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Jul 31, 2013

Debunking the Renewables “Disinformation Campaign”

 

According to Fox Business reporter Shibani Joshi, renewables are successful in Germany and not in the U.S. because Germany has “got a lot more sun than we do.” Sure, California might get sun now and then, Joshi conceded during her now-infamous flub, "but here on the East Coast, it's just not going to work." (She recanted the next day while adding new errors.)

Actually, Germany gets only about as much annual sun as Seattle or Alaska; its sunniest region gets less sun than almost anywhere in the lower 48 states. This underscores an important point: solar power works and competes not only in the sunniest places, but in some pretty cloudy places, too.

A pervasive pattern

The Fox Business example is not a singular incident. Some mainstream media around the world have a tendency to publish misinformed or, worse, systematically and falsely negative stories about renewable energy. Some of those stories’ misinformation looks innocent, due to careless reporting, sloppy fact checking, and perpetuation of old myths. But other coverage walks, or crosses, the dangerous line of a disinformation campaign—a persistent pattern of coverage meant to undermine renewables’ strong market reality. This has become common enough in mainstream media that some researchers have focused their attention on this balance of accurate and positive coverage vs. inaccurate and negative coverage.

Tim Holmes, researcher for the U.K.’s Public Interest Research Centre (PIRC), points out press coverage is important because it can influence not only “what people perceive and believe” but also “what politicians think they believe.” PIRC’s 2011 study of renewable energy media coverage surveyed how four of the highest-circulation British daily newspapers reported on renewables during July 2009. A newspaper’s balance of positive and negative renewables coverage tended to align with its editorial ideology. The difference was astounding. In one instance, negative coverage of renewables was just 2.5 percent; in another, upwards of 75 percent.

A follow-up 2012 study by public relations consultancy CCGroup examined five of the most-read newspapers in the U.K. during July 2012. Researchers found more than 51 percent of the articles featuring renewables were negative, 21 percent positive.

In case that seems lopsided, the U.K.’s opinion climate is probably the most anti-renewables in any major country. That’s largely due to a longstanding campaign by nuclear advocates fearing competition, especially from windpower, whose British resources are the best in Europe. Sir Bernard Ingham, former Chief Press Secretary to Prime Minister Thatcher and later Britain’s leading spokesman for nuclear power, reportedly claimed to have personally stopped two-thirds of Britain’s windpower projects. At over 80, he’s still at it.

Such ideologically correlated bias, and a growing body of misinformed and disinformational negative media coverage in other countries, prompted the American Council on Renewable Energy (ACORE) in 2012 to launch an Energy Fact Check website for journalists, policymakers, and the general public.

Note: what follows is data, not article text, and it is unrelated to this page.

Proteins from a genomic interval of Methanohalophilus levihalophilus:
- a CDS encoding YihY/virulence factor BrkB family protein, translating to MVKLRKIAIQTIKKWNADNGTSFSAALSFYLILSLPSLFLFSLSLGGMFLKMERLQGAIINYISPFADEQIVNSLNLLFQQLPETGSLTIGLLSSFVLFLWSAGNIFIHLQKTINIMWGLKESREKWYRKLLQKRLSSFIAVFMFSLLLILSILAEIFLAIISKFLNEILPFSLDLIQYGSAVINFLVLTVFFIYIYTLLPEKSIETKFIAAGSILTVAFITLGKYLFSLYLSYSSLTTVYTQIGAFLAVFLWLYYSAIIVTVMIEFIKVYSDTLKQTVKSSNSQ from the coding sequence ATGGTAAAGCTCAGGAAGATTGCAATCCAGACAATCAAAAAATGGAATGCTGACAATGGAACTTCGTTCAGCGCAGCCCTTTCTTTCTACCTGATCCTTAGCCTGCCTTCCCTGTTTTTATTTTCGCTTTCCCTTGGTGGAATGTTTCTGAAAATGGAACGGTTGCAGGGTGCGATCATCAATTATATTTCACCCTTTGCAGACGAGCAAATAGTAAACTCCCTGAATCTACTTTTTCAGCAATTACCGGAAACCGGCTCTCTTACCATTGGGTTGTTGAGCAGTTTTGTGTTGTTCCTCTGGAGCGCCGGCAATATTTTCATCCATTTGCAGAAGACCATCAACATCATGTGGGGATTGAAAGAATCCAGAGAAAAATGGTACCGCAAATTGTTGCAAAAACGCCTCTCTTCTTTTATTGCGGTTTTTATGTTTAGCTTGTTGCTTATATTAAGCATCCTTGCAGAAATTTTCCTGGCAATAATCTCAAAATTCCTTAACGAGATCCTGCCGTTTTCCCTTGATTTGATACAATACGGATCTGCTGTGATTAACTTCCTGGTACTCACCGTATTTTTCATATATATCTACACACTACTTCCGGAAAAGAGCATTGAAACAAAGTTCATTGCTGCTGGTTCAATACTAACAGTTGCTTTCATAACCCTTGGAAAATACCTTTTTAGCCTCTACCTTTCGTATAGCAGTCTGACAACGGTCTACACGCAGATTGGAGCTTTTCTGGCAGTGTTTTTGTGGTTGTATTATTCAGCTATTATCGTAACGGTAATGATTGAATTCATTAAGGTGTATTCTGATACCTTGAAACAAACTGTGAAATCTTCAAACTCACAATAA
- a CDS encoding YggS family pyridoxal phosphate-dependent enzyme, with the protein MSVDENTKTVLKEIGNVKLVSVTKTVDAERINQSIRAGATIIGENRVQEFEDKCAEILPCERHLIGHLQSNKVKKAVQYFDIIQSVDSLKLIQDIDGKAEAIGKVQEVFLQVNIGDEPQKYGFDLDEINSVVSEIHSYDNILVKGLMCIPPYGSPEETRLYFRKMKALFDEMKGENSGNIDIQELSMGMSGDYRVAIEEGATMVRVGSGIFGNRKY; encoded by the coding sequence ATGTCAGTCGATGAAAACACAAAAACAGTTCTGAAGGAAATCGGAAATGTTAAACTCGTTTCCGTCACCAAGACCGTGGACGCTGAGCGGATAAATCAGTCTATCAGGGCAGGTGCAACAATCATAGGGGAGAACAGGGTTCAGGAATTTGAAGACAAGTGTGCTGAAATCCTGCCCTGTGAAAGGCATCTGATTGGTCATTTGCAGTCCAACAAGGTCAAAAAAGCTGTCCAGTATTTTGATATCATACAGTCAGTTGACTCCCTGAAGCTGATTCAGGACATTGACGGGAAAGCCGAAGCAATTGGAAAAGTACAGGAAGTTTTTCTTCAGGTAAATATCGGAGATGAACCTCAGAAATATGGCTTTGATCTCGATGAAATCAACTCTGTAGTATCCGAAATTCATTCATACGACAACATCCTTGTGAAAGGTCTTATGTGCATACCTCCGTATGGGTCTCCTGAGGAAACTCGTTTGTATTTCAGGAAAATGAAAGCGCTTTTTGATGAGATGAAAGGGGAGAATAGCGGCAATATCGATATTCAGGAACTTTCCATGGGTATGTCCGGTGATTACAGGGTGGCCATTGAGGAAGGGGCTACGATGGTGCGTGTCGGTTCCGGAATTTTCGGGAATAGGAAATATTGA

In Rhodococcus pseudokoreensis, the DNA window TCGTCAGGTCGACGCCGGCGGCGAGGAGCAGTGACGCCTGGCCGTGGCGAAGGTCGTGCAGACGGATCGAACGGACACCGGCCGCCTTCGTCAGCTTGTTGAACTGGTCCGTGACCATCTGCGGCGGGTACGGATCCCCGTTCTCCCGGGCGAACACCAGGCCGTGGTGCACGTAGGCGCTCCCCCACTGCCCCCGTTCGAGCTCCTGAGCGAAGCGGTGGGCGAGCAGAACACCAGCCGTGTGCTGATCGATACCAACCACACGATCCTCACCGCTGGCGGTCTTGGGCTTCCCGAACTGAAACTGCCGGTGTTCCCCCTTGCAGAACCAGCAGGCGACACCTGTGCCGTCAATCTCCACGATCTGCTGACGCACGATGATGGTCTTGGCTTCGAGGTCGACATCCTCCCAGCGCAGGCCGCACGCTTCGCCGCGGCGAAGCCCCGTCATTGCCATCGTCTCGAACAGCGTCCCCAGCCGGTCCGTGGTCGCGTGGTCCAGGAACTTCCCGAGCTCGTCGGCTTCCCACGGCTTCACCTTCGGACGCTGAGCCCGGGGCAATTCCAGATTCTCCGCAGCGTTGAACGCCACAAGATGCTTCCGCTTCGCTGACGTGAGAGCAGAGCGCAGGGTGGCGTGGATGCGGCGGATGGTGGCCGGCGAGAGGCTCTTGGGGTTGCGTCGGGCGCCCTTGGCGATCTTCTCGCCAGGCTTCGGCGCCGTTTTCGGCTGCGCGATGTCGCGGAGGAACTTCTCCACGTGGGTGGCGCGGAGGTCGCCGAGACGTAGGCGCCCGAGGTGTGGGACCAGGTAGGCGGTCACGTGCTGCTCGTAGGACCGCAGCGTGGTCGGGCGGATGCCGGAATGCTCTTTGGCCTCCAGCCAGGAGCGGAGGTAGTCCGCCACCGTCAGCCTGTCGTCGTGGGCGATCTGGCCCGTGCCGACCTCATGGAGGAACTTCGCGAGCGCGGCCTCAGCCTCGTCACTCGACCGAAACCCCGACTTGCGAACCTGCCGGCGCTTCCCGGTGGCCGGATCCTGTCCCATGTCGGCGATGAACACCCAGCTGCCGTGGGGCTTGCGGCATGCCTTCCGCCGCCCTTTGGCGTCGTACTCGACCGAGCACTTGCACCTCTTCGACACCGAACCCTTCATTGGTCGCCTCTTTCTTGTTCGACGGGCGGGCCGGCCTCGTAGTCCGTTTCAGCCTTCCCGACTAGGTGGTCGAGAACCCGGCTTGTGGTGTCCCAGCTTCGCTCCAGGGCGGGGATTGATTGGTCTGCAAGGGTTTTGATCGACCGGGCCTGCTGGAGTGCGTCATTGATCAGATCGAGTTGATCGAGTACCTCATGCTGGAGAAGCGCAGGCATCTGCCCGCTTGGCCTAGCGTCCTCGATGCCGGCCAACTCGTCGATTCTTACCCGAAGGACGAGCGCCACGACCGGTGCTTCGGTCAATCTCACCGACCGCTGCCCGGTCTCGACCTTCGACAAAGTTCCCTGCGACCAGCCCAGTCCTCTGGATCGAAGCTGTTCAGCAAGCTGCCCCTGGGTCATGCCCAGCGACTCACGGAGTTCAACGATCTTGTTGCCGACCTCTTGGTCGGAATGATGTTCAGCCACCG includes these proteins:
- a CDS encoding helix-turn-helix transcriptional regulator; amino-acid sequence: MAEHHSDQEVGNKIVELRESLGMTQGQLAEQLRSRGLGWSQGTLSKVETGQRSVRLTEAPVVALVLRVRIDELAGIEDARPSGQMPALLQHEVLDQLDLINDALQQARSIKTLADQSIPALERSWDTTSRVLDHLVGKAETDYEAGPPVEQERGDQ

Discrediting job creation

Charles Lane, a Washington Post opinion writer, proclaimed in October 2012 that “expensive electricity is bad for industry, as Germany is discovering. Fact is, subsidies for green energy do not so much create jobs as shift them around.” Yet a recent study commissioned by Germany’s Federal Environment Ministry found that the renewable energy sector provided around 382,000 jobs in 2011, up four percent in a year, and more than doubled in seven years. More jobs have been created than lost in Germany’s energy sector—plus any jobs gained as heavy industry moves to Germany for its competitive electricity.

Yet a myth persists that countries lose more jobs then they gain when they transition to renewables. This upside-down fantasy rests largely on a 2009 study from King Juan Carlos University in Spain, by an economist reportedly tied to ExxonMobil, the Heartland Institute, and the Koch brothers. His study asserted that, on average, every renewable energy job in Spain destroys 2.2 jobs in the broader Spanish economy. This story was picked up by news media around the world and is still promoted by U.S. anti-renewables groups. But its methodology and assumptions were promptly demolished by the National Renewable Energy Laboratory and the Spanish government, among others. A 2012 report for the International Labour Organization (ILO) even cites Spain, which built a renewable export industry, as a counterexample: “The green economy presents a good opportunity to increase competitiveness, promote the creation of quality employment and reduce the economy’s environmental impact,” says Joaquín Nieto, who heads the ILO Office in Madrid, especially “when Spain needs to kick-start its economy.” Sure enough, despite new electricity taxes and a halt to subsidies for new renewable projects, Spain’s latest solar projects continue to be built to compete without subsidy.

The disinformation campaign about job creation is not limited to Europe. A Cato Institute article claimed that if people believe a commitment to renewables will fuel job growth “we’re in a lot of trouble.” Yet in 2012 alone, more than 110,000 new U.S. clean-energy direct jobs were created, and in 2010, the U.S. had more jobs in the “clean economy” than in the fossil-fuel industries. The Bureau of Labor Statistics reports that direct employment in May 2012 totaled 181,580 for oil and gas extraction, 87,520 for coal mining, and 93,200 for iron and steel production. BLS doesn’t similarly classify solar or wind jobs, but reputable analysts have determined from bottom-up industry surveys that in September 2012, for example, the U.S. had 119,016 direct solar jobs (89 percent full-time, the rest at least half-time), up 27 percent in two years—more than in steel-making or coal-mining. Had you heard that before? Why not?